“Pityrosporum folliculitis culminates with papules that are very small on the forehead and can be seen in a shawl-like distribution over people's bodies, whether it's the face, the back and the chest, or just the facial area. I cannot tell you the number of patients that have pityrosporum folliculitis who are responsive to ketoconazole… In my practice I generally treat it for four to eight weeks, and sometimes it takes longer to get to a point at which the patient is cleared.”

—Joel Schlessinger, MD


Despite the lack of new molecules in the treatment of acne, continued inquiries into the use and benefit of current and mainstay therapies are challenging old paradigms of therapy. One agent that is in need of a new approach is benzoyl peroxide (BP), according to Practical Dermatology editorial board member, Leon Kircik, MD. In a new article for the June issue of the Journal of Drugs in Dermatology, Dr. Kircik notes that combining BP with a topical antibiotic in a stable formulation has been proven in clinical trials to reduce total P. acnes count by 99.7 percent after one week of therapy. However, he goes on to observe that researchers have begun to notice BP's benefits as a monotherapy in the treatment of acne, suggesting that it works rapidly on P. acnes without causing antibiotic resistance. Thus, Dr. Kircik implores clinicians and researchers to reconsider the role of topical antibiotics such as clindamycin in the treatment paradigm of acne.

—J Drugs Dermatol. 2013 Jun 1; 12(6): s73-4


One of the more unlikely potential adverse events of cosmetic procedures, according to new research, is acne. Often referred to as “Acne Cosmetica,” post-adolescent acne resulting from cosmetic use has been the subject of some controversy in recent years, as data to show a direct link have been lacking. A new study, however, has shown a dose-dependent inverse association between cosmetic procedures and acne.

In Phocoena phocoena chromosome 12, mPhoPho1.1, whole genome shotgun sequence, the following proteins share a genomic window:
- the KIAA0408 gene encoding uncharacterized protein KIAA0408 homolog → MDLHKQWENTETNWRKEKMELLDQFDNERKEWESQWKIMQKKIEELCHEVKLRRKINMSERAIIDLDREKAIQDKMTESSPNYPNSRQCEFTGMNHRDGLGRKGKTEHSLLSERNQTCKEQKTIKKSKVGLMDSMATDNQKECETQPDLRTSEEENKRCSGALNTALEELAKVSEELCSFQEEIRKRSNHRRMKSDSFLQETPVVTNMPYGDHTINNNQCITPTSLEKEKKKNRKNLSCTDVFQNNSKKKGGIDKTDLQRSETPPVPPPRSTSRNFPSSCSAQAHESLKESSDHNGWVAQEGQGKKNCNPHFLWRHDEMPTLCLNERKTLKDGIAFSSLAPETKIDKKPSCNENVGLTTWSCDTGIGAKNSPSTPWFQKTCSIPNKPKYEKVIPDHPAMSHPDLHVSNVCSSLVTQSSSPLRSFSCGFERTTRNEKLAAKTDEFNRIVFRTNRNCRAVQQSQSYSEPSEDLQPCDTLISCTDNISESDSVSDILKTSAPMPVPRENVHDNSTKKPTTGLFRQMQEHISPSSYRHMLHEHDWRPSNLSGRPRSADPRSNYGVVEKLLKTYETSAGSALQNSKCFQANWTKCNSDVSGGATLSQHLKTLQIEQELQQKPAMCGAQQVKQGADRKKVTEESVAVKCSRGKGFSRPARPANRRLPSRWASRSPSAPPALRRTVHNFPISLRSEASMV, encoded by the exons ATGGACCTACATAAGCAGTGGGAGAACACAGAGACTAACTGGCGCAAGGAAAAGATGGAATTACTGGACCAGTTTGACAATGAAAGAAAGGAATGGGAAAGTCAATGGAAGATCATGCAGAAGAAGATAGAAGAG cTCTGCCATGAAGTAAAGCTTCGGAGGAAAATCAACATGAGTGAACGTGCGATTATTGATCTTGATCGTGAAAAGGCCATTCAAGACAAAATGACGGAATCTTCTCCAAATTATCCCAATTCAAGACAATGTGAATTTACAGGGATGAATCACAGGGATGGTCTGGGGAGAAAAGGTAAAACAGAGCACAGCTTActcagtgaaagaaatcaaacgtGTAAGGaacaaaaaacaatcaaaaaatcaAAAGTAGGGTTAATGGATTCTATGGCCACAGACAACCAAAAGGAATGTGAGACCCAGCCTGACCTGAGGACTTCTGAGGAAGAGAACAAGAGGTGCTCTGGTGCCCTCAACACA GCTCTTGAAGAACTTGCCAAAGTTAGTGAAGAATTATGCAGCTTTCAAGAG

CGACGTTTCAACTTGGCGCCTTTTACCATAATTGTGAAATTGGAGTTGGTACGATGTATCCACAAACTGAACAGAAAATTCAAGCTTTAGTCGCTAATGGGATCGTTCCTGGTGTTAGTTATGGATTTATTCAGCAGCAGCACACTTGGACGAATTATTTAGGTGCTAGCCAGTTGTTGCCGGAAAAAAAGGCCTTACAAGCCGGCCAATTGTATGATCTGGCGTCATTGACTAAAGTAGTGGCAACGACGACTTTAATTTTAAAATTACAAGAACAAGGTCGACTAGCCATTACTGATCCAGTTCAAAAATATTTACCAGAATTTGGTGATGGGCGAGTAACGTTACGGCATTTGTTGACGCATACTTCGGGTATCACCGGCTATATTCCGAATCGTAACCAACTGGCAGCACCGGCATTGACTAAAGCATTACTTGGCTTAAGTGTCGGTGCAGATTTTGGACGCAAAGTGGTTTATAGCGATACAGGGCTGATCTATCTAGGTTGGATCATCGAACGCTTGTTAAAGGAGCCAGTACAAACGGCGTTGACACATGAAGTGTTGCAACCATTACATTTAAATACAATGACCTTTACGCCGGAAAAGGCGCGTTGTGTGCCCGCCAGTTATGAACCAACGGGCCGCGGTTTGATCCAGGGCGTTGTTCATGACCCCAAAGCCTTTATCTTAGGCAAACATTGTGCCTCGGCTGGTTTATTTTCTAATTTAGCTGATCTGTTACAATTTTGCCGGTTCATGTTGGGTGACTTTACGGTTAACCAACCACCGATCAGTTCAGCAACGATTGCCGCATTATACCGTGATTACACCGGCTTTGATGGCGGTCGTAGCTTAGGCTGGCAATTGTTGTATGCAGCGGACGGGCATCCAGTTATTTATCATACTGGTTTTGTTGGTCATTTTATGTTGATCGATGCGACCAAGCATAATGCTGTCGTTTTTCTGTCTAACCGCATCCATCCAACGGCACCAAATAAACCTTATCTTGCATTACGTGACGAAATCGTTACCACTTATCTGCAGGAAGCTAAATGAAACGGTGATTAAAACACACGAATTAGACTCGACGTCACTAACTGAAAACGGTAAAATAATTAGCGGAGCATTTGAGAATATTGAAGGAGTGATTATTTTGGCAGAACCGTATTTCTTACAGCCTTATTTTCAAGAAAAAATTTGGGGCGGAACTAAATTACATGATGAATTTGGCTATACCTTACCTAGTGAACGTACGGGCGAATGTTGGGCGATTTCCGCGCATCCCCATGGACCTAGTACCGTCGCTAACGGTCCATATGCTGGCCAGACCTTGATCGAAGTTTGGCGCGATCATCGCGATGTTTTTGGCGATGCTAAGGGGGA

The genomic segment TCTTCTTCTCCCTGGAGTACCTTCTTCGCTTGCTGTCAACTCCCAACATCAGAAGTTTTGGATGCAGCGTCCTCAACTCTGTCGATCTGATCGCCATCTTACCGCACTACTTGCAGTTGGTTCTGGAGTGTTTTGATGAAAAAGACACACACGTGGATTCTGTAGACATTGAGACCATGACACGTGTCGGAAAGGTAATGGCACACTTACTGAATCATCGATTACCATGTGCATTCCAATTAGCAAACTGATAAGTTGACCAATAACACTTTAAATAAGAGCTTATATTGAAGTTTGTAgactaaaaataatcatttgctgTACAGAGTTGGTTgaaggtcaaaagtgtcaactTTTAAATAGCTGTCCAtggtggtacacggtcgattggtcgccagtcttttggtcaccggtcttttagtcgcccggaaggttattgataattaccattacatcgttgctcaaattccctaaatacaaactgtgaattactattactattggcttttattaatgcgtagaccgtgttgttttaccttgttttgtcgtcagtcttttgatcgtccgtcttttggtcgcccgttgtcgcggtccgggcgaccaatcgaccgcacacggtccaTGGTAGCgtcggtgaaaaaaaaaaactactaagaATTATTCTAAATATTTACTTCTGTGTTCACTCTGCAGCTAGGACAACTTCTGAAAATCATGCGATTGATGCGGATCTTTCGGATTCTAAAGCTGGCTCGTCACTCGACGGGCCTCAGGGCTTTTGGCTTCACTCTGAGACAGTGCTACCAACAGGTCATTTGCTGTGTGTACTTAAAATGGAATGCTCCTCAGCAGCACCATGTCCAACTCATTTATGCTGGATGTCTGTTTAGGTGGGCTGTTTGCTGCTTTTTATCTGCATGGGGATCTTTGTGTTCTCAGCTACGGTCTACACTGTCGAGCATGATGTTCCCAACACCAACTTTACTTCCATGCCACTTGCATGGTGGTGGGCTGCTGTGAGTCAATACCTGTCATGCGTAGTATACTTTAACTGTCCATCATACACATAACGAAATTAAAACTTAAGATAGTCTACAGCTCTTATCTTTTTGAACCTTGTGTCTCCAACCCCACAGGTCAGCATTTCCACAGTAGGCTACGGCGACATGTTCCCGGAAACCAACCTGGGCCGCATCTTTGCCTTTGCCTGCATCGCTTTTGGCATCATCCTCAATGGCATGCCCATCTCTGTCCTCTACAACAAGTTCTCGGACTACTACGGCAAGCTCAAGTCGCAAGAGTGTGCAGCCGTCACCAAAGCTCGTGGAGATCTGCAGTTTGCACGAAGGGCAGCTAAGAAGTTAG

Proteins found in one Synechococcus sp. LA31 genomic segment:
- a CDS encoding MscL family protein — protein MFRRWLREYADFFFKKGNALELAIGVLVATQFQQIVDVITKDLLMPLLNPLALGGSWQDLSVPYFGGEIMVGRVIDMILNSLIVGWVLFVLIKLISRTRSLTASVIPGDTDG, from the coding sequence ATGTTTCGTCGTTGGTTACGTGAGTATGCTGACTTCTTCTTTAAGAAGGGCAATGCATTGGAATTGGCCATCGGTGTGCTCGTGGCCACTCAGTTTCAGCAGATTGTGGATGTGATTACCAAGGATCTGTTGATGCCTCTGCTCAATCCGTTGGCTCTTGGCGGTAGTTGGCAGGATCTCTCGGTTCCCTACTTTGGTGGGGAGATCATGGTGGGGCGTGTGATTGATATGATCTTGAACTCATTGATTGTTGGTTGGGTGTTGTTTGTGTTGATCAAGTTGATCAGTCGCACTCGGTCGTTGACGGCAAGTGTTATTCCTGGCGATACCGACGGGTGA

Researchers evaluated 910 post-adolescent patients with acne, as well as an equal number of matched controls, for exposure to cosmetics and cosmetic procedures. They stratified a cumulative cosmetic exposure index into four quarters of increasing exposure. Comparison of different cumulative exposure categories with the lowest exposure category showed that the odds ratios progressively declined as cosmetic exposure increased. The investigators concluded that overall cosmetic use was negatively associated with post-adolescent acne. They noted the term “acne cosmetica” is therefore appropriate, since some cosmetics may indeed cause acne.

—Dermatology. 2013 Jul 10


The percentage of patients who were rated as responders, after six months of treatment with the dermal filler Artefill (Suneva Medical) for atrophic acne scars. In the randomized, double-blinded, controlled study, patients needed to exhibit a two-point improvement on a four-point Acne Scare Response Scale (ASRS) for at least half of scars treated—a 50 percent improvement rate. Full results from the study will be published, according to Suneva. ArteFill is indicated for the correction of nasolabial folds, but the company is seeking FDA approval for an indication of treatment of acne scars, as well.